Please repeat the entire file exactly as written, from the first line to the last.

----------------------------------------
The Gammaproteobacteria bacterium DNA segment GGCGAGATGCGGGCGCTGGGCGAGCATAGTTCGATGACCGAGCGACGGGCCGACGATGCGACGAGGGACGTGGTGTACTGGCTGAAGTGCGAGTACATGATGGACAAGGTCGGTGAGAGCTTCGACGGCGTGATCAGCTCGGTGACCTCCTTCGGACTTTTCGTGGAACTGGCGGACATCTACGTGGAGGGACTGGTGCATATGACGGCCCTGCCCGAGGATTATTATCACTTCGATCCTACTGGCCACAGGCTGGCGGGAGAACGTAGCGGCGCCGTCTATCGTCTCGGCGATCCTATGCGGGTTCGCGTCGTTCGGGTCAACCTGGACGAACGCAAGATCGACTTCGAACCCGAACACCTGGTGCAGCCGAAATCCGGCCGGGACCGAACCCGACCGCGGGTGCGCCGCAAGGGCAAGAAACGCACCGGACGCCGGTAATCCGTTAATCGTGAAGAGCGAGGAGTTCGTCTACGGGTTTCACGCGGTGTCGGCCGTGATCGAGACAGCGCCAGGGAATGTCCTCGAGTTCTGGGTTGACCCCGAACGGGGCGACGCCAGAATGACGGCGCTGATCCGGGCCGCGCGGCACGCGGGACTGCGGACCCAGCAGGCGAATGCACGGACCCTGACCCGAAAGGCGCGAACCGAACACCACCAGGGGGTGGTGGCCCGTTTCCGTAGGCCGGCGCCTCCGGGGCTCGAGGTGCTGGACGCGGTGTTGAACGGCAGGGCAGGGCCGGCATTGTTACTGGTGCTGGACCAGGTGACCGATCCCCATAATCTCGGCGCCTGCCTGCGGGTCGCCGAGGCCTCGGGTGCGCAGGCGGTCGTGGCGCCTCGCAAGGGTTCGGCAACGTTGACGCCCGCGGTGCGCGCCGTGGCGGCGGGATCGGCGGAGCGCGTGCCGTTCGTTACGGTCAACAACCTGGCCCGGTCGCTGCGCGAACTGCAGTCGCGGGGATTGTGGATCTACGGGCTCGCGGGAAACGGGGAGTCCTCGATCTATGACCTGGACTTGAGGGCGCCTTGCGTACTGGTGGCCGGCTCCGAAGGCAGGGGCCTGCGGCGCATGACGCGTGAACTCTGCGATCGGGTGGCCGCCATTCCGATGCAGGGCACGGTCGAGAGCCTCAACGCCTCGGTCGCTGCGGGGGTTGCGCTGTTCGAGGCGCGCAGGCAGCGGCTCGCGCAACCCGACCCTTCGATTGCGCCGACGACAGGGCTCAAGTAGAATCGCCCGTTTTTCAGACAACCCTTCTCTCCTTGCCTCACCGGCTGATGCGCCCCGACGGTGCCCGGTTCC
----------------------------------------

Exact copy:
The Gammaproteobacteria bacterium DNA segment GGCGAGATGCGGGCGCTGGGCGAGCATAGTTCGATGACCGAGCGACGGGCCGACGATGCGACGAGGGACGTGGTGTACTGGCTGAAGTGCGAGTACATGATGGACAAGGTCGGTGAGAGCTTCGACGGCGTGATCAGCTCGGTGACCTCCTTCGGACTTTTCGTGGAACTGGCGGACATCTACGTGGAGGGACTGGTGCATATGACGGCCCTGCCCGAGGATTATTATCACTTCGATCCTACTGGCCACAGGCTGGCGGGAGAACGTAGCGGCGCCGTCTATCGTCTCGGCGATCCTATGCGGGTTCGCGTCGTTCGGGTCAACCTGGACGAACGCAAGATCGACTTCGAACCCGAACACCTGGTGCAGCCGAAATCCGGCCGGGACCGAACCCGACCGCGGGTGCGCCGCAAGGGCAAGAAACGCACCGGACGCCGGTAATCCGTTAATCGTGAAGAGCGAGGAGTTCGTCTACGGGTTTCACGCGGTGTCGGCCGTGATCGAGACAGCGCCAGGGAATGTCCTCGAGTTCTGGGTTGACCCCGAACGGGGCGACGCCAGAATGACGGCGCTGATCCGGGCCGCGCGGCACGCGGGACTGCGGACCCAGCAGGCGAATGCACGGACCCTGACCCGAAAGGCGCGAACCGAACACCACCAGGGGGTGGTGGCCCGTTTCCGTAGGCCGGCGCCTCCGGGGCTCGAGGTGCTGGACGCGGTGTTGAACGGCAGGGCAGGGCCGGCATTGTTACTGGTGCTGGACCAGGTGACCGATCCCCATAATCTCGGCGCCTGCCTGCGGGTCGCCGAGGCCTCGGGTGCGCAGGCGGTCGTGGCGCCTCGCAAGGGTTCGGCAACGTTGACGCCCGCGGTGCGCGCCGTGGCGGCGGGATCGGCGGAGCGCGTGCCGTTCGTTACGGTCAACAACCTGGCCCGGTCGCTGCGCGAACTGCAGTCGCGGGGATTGTGGATCTACGGGCTCGCGGGAAACGGGGAGTCCTCGATCTATGACCTGGACTTGAGGGCGCCTTGCGTACTGGTGGCCGGCTCCGAAGGCAGGGGCCTGCGGCGCATGACGCGTGAACTCTGCGATCGGGTGGCCGCCATTCCGATGCAGGGCACGGTCGAGAGCCTCAACGCCTCGGTCGCTGCGGGGGTTGCGCTGTTCGAGGCGCGCAGGCAGCGGCTCGCGCAACCCGACCCTTCGATTGCGCCGACGACAGGGCTCAAGTAGAATCGCCCGTTTTTCAGACAACCCTTCTCTCCTTGCCTCACCGGCTGATGCGCCCCGACGGTGCCCGGTTCC